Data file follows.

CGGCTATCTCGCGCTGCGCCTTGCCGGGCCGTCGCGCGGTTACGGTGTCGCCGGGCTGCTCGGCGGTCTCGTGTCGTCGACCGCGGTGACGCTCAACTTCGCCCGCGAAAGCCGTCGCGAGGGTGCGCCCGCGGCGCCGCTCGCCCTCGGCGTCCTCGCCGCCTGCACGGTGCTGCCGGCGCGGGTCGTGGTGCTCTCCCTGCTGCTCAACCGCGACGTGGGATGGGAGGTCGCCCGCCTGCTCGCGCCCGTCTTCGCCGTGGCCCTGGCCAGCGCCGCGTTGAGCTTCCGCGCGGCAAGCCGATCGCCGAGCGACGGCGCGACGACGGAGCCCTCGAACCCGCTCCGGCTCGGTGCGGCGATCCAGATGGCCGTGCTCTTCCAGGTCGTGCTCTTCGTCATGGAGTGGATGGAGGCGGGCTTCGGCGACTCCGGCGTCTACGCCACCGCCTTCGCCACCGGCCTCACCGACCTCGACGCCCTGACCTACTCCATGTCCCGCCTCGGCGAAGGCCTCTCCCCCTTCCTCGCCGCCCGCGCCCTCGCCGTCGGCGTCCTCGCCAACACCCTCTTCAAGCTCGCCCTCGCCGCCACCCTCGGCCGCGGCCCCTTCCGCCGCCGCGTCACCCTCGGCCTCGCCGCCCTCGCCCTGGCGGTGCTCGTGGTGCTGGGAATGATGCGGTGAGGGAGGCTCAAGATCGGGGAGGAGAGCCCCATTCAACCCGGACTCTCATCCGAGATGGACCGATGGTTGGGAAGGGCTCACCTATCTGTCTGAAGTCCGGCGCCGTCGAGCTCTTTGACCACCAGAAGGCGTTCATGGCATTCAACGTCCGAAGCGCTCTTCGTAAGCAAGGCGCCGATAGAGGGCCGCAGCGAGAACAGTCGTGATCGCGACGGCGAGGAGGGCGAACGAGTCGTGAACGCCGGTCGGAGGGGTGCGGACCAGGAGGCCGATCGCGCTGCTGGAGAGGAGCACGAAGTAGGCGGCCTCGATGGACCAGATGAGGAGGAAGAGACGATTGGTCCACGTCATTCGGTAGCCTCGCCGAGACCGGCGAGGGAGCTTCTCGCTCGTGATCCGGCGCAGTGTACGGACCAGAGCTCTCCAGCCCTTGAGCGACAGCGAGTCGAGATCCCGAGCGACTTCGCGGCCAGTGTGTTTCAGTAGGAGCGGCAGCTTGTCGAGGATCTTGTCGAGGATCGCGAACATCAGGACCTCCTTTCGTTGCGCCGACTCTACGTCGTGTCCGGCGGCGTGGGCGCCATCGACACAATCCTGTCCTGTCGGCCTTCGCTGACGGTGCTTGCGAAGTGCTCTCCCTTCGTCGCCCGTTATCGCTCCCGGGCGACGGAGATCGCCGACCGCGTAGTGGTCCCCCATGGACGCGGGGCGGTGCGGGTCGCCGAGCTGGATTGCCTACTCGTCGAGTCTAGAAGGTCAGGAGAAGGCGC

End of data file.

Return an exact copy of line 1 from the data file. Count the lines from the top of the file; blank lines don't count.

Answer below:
CGGCTATCTCGCGCTGCGCCTTGCCGGGCCGTCGCGCGGTTACGGTGTCGCCGGGCTGCTCGGCGGTCTCGTGTCGTCGACCGCGGTGACGCTCAACTTCGCCCGCGAAAGCCGTCGCGAGGGTGCGCCCGCGGCGCCGCTCGCCCTCGGCGTCCTCGCCGCCTGCACGGTGCTGCCGGCGCGGGTCGTGGTGCTCTCCCTGCTGCTCAACCGCGACGTGGGATGGGAGGTCGCCCGCCTGCTCGCGCCCGTCTTCGCCGTGGCCCTGGCCAGCGCCGCGTTGAGCTTCCGCGCGGCAAGCCGATCGCCGAGCGACGGCGCGACGACGGAGCCCTCGAACCCGCTCCGGCTCGGTGCGGCGATCCAGATGGCCGTGCTCTTCCAGGTCGTGCTCTTCGTCATGGAGTGGATGGAGGCGGGCTTCGGCGACTCCGGCGTCTACGCCACCGCCTTCGCCACCGGCCTCACCGACCTCGACGCCCTGACCTACTCCATGTCCCGCCTCGGCGAAGGCCTCTCCCCCTTCCTCGCCGCCCGCGCCCTCGCCGTCGGCGTCCTCGCCAACACCCTCTTCAAGCTCGCCCTCGCCGCCACCCTCGGCCGCGGCCCCTTCCGCCGCCGCGTCACCCTCGGCCTCGCCGCCCTCGCCCTGGCGGTGCTCGTGGTGCTGGGAATGATGCGGTGAGGGAGGCTCAAGATCGGGGAGGAGAGCCCCATTCAACCCGGACTCTCATCCGAGATGGACCGATGGTTGGGAAGGGCTCACCTATCTGTCTGAAGTCCGGCGCCGTCGAGCTCTTTGACCACCAGAAGGCGTTCATGGCATTCAACGTCCGAAGCGCTCTTCGTAAGCAAGGCGCCGATAGAGGGCCGCAGCGAGAACAGTCGTGATCGCGACGGCGAGGAGGGCGAACGAGTCGTGAACGCCGGTCGGAGGGGTGCGGACCAGGAGGCCGATCGCGCTGCTGGAGAGGAGCACGAAGTAGGCGGCCTCGATGGACCAGATGAGGAGGAAGAGACGATTGGTCCACGTCATTCGGTAGCCTCGCCGAGACCGGCGAGGGAGCTTCTCGCTCGTGATCCGGCGCAGTGTACGGACCAGAGCTCTCCAGCCCTTGAGCGACAGCGAGTCGAGATCCCGAGCGACTTCGCGGCCAGTGTGTTTCAGTAGGAGCGGCAGCTTGTCGAGGATCTTGTCGAGGATCGCGAACATCAGGACCTCCTTTCGTTGCGCCGACTCTACGTCGTGTCCGGCGGCGTGGGCGCCATCGACACAATCCTGTCCTGTCGGCCTTCGCTGACGGTGCTTGCGAAGTGCTCTCCCTTCGTCGCCCGTTATCGCTCCCGGGCGACGGAGATCGCCGACCGCGTAGTGGTCCCCCATGGACGCGGGGCGGTGCGGGTCGCCGAGCTGGATTGCCTACTCGTCGAGTCTAGAAGGTCAGGAGAAGGCGC